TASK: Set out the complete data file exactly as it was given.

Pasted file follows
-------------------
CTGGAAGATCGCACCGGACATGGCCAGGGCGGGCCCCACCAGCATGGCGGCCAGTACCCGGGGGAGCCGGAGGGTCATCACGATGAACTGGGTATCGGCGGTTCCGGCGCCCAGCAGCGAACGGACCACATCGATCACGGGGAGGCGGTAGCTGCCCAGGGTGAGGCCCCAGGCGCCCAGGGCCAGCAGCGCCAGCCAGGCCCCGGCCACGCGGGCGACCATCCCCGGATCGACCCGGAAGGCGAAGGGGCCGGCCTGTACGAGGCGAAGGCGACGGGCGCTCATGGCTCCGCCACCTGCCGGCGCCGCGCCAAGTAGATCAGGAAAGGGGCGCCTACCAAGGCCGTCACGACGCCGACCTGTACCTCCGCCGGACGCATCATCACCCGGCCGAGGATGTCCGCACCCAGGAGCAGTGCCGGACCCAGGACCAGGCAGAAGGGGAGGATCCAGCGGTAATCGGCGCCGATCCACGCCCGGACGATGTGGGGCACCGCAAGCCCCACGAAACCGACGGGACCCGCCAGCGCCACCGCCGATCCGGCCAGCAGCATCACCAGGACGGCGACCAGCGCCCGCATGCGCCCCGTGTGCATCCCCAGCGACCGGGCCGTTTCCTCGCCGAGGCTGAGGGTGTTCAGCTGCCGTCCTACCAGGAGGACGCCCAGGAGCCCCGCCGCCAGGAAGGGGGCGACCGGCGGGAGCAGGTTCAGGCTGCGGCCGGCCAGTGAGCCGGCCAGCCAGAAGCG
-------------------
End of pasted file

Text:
CTGGAAGATCGCACCGGACATGGCCAGGGCGGGCCCCACCAGCATGGCGGCCAGTACCCGGGGGAGCCGGAGGGTCATCACGATGAACTGGGTATCGGCGGTTCCGGCGCCCAGCAGCGAACGGACCACATCGATCACGGGGAGGCGGTAGCTGCCCAGGGTGAGGCCCCAGGCGCCCAGGGCCAGCAGCGCCAGCCAGGCCCCGGCCACGCGGGCGACCATCCCCGGATCGACCCGGAAGGCGAAGGGGCCGGCCTGTACGAGGCGAAGGCGACGGGCGCTCATGGCTCCGCCACCTGCCGGCGCCGCGCCAAGTAGATCAGGAAAGGGGCGCCTACCAAGGCCGTCACGACGCCGACCTGTACCTCCGCCGGACGCATCATCACCCGGCCGAGGATGTCCGCACCCAGGAGCAGTGCCGGACCCAGGACCAGGCAGAAGGGGAGGATCCAGCGGTAATCGGCGCCGATCCACGCCCGGACGATGTGGGGCACCGCAAGCCCCACGAAACCGACGGGACCCGCCAGCGCCACCGCCGATCCGGCCAGCAGCATCACCAGGACGGCGACCAGCGCCCGCATGCGCCCCGTGTGCATCCCCAGCGACCGGGCCGTTTCCTCGCCGAGGCTGAGGGTGTTCAGCTGCCGTCCTACCAGGAGGACGCCCAGGAGCCCCGCCGCCAGGAAGGGGGCGACCGGCGGGAGCAGGTTCAGGCTGCGGCCGGCCAGTGAGCCGGCCAGCCAGAAGCG